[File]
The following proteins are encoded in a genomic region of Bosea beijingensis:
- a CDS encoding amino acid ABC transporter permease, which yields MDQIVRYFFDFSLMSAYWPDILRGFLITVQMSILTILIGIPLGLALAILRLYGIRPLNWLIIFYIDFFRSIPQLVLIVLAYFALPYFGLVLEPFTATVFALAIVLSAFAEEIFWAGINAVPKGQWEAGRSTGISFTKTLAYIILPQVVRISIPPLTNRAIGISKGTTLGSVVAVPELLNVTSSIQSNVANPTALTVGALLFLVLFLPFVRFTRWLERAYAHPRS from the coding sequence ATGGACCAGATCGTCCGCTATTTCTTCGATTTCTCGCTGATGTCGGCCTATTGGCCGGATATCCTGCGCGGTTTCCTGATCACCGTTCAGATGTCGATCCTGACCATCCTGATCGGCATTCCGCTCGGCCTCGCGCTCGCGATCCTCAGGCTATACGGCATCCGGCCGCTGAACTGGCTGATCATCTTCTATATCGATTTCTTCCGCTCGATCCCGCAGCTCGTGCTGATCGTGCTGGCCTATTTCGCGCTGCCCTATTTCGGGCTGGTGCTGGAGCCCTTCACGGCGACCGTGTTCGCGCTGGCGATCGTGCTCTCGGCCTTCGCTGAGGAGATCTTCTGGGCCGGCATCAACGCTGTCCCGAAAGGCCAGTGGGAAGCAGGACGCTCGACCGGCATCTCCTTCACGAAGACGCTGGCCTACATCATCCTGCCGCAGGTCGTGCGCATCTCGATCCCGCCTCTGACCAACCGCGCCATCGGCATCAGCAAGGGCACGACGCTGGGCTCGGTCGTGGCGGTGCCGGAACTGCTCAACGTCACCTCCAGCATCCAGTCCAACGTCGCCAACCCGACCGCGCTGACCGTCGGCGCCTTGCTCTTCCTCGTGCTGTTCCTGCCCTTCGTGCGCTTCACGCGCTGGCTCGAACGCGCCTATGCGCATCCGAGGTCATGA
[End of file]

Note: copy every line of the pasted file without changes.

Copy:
The following proteins are encoded in a genomic region of Bosea beijingensis:
- a CDS encoding amino acid ABC transporter permease, which yields MDQIVRYFFDFSLMSAYWPDILRGFLITVQMSILTILIGIPLGLALAILRLYGIRPLNWLIIFYIDFFRSIPQLVLIVLAYFALPYFGLVLEPFTATVFALAIVLSAFAEEIFWAGINAVPKGQWEAGRSTGISFTKTLAYIILPQVVRISIPPLTNRAIGISKGTTLGSVVAVPELLNVTSSIQSNVANPTALTVGALLFLVLFLPFVRFTRWLERAYAHPRS from the coding sequence ATGGACCAGATCGTCCGCTATTTCTTCGATTTCTCGCTGATGTCGGCCTATTGGCCGGATATCCTGCGCGGTTTCCTGATCACCGTTCAGATGTCGATCCTGACCATCCTGATCGGCATTCCGCTCGGCCTCGCGCTCGCGATCCTCAGGCTATACGGCATCCGGCCGCTGAACTGGCTGATCATCTTCTATATCGATTTCTTCCGCTCGATCCCGCAGCTCGTGCTGATCGTGCTGGCCTATTTCGCGCTGCCCTATTTCGGGCTGGTGCTGGAGCCCTTCACGGCGACCGTGTTCGCGCTGGCGATCGTGCTCTCGGCCTTCGCTGAGGAGATCTTCTGGGCCGGCATCAACGCTGTCCCGAAAGGCCAGTGGGAAGCAGGACGCTCGACCGGCATCTCCTTCACGAAGACGCTGGCCTACATCATCCTGCCGCAGGTCGTGCGCATCTCGATCCCGCCTCTGACCAACCGCGCCATCGGCATCAGCAAGGGCACGACGCTGGGCTCGGTCGTGGCGGTGCCGGAACTGCTCAACGTCACCTCCAGCATCCAGTCCAACGTCGCCAACCCGACCGCGCTGACCGTCGGCGCCTTGCTCTTCCTCGTGCTGTTCCTGCCCTTCGTGCGCTTCACGCGCTGGCTCGAACGCGCCTATGCGCATCCGAGGTCATGA